I was lucky enough to see Ray LaMontagne perform twice yesterday, in studio and in concert. Most that follow him even remotely close will easily find that his stage persona or demeanor is not typical of an entertainer. He often comes across as shy, brief, cold and unfriendly to crowds. The first time I saw Ray perform in Denver a few years ago, he asked a crowd member to quiet down as a person cheered his name during the silence between songs. Many are put off by his coy attitude, but those that dig into his rocky past and atypical childhood often find solid reason for his unique banter or lack thereof.
I'm no biogrpaher but I do know a clouded outline of some of Ray's not-so-glamorous childhood lowlights, which is why I am one of the fans that cares less about the stillness left in a room after an uncomfortable interview with him. You can find more information on Ray Charles LaMontagne if you dig on this blog or head to one of many attempts on the web that outline "his story."
During the one-minute elevator ride I took with LaMontagne and his band, I saw a completely different side of him than I had witnessed on stage over the past years. He was laughing, joking, and hell, nearly gregarious. A complete 180 from the quiet, reserved man that emerged only minutes later when being interviewed in the studio or congratulated by his manager. During an interview on eTown last summer, the host and crowd were able to catch Ray in the light I saw him yesterday, as he quickly responded to a question not immediately knowing his answer was a complete sexual innuendo. Ray, the host, and crowd were all on the same page, if only for a few minutes.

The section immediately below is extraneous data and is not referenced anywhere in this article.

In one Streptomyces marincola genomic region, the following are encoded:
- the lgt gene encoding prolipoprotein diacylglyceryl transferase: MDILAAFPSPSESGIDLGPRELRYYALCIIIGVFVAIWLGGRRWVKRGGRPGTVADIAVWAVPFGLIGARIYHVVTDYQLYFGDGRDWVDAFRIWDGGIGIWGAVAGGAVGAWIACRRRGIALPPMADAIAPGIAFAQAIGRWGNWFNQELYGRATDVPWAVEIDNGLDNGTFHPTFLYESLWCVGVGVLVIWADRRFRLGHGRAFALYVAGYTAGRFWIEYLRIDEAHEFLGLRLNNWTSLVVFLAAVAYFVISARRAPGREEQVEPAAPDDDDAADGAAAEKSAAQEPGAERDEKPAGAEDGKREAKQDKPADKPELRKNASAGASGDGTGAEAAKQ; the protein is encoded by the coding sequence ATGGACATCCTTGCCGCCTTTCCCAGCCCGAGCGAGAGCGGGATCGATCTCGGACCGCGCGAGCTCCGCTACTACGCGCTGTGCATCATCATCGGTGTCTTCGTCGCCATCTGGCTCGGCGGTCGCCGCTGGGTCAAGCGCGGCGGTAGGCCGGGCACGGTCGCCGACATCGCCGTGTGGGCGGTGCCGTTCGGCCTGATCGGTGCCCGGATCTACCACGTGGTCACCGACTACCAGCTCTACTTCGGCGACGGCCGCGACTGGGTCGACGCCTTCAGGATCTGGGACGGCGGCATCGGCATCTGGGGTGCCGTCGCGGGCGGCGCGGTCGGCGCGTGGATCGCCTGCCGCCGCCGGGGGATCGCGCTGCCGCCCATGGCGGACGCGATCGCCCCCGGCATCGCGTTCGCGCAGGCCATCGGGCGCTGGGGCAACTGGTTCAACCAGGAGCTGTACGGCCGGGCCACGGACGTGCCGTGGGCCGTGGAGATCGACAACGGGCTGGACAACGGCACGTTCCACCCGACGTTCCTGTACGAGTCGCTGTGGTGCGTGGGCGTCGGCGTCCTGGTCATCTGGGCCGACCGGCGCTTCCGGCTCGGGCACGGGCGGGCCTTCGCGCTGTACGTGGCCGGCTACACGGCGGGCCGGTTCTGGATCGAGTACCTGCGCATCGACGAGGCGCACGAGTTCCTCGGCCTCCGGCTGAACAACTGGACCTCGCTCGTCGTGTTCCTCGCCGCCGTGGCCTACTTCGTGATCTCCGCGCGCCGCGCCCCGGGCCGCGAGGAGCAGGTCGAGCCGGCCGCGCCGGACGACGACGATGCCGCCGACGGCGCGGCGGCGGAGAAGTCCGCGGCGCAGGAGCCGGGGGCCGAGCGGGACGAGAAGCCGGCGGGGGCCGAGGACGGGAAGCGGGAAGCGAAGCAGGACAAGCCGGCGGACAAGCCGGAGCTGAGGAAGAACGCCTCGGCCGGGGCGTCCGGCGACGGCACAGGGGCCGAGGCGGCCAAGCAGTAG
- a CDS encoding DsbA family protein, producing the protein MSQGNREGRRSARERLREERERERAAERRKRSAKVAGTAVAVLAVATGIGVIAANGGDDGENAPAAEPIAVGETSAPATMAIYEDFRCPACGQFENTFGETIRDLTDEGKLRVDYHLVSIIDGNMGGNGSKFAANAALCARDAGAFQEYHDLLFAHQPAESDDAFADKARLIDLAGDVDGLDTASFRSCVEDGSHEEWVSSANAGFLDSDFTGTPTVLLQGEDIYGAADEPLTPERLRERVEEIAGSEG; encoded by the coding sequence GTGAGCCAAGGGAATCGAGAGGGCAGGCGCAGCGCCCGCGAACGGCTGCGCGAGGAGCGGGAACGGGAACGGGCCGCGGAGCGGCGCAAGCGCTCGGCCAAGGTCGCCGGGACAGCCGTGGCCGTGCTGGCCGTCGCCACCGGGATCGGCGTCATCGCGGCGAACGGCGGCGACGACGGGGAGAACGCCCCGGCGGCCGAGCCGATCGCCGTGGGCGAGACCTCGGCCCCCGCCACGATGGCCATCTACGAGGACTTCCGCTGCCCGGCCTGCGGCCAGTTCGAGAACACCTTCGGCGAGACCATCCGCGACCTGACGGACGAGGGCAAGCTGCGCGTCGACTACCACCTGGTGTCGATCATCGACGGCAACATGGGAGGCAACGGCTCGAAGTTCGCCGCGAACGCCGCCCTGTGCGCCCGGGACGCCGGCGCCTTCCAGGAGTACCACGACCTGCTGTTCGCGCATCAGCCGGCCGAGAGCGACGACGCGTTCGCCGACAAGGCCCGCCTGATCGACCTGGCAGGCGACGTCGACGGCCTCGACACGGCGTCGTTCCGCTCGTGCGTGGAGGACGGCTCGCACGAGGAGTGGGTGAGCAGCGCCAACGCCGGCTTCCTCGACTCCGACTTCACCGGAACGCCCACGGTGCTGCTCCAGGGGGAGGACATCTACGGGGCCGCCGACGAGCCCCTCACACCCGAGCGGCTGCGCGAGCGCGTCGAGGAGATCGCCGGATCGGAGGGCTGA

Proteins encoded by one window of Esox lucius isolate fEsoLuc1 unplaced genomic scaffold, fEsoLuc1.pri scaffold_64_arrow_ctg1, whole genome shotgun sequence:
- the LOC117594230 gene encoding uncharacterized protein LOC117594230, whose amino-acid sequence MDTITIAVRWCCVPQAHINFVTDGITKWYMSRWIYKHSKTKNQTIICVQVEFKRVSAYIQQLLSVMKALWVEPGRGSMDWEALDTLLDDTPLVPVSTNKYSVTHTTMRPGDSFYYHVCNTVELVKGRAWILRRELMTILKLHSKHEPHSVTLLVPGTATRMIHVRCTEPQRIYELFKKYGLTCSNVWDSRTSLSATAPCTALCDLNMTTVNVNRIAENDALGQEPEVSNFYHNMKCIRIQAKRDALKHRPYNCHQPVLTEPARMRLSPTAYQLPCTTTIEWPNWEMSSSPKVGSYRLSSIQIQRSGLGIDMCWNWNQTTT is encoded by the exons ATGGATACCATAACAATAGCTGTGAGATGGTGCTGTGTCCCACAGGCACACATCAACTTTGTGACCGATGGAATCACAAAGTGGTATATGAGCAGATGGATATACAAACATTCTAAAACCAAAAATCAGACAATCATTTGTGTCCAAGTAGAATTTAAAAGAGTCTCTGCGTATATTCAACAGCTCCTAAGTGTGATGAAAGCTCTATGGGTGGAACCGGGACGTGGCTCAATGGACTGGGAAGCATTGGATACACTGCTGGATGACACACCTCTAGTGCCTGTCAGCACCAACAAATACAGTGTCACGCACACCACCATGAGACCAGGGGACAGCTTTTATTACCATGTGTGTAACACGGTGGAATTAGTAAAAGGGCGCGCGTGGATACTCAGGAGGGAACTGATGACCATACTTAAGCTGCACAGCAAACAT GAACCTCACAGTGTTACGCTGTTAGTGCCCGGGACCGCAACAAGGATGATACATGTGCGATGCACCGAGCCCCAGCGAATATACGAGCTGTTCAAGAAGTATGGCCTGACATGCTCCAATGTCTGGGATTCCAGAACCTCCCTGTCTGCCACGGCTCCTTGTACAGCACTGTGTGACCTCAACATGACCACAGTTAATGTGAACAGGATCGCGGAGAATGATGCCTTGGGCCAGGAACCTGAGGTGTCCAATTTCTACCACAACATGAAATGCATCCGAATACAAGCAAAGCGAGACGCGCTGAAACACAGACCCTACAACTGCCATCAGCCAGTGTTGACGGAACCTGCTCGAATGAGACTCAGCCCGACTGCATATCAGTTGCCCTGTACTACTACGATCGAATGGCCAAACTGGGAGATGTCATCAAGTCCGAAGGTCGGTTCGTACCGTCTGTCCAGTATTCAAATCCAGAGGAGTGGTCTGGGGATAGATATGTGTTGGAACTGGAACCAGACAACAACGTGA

Watching Ray's show last night at Macky Auditorium in Boulder gave me the chills numerous times. I was on the first row in the balcony with all the speakers aimed directly at my face. My friend and I could even notice the difference in volume, pitch and bass when we leaned over the balcony 6 inches as compared to leaning back in our seats. Ray LaMontagne was armed with full band, which included Jennifer Condos and the legendary Ethan Johns. His smoky voice bellowed emotional stories in the aged theater while Johns provided the catchy backing rhythms and much of the new-style arrangements. His recently released album covers a new spectrum of Ray with the gorgeously down-tempo ballad of "Winter Birds" in contrast to my favorite, the Americana, bar-stomping, gospel chant of "Henry Nearly Killed Me (It's A Shame)". It sounds like this
Ray LaMontagne - Henry Nearly Killed Me (It's A Shame)
and felt something like this last night: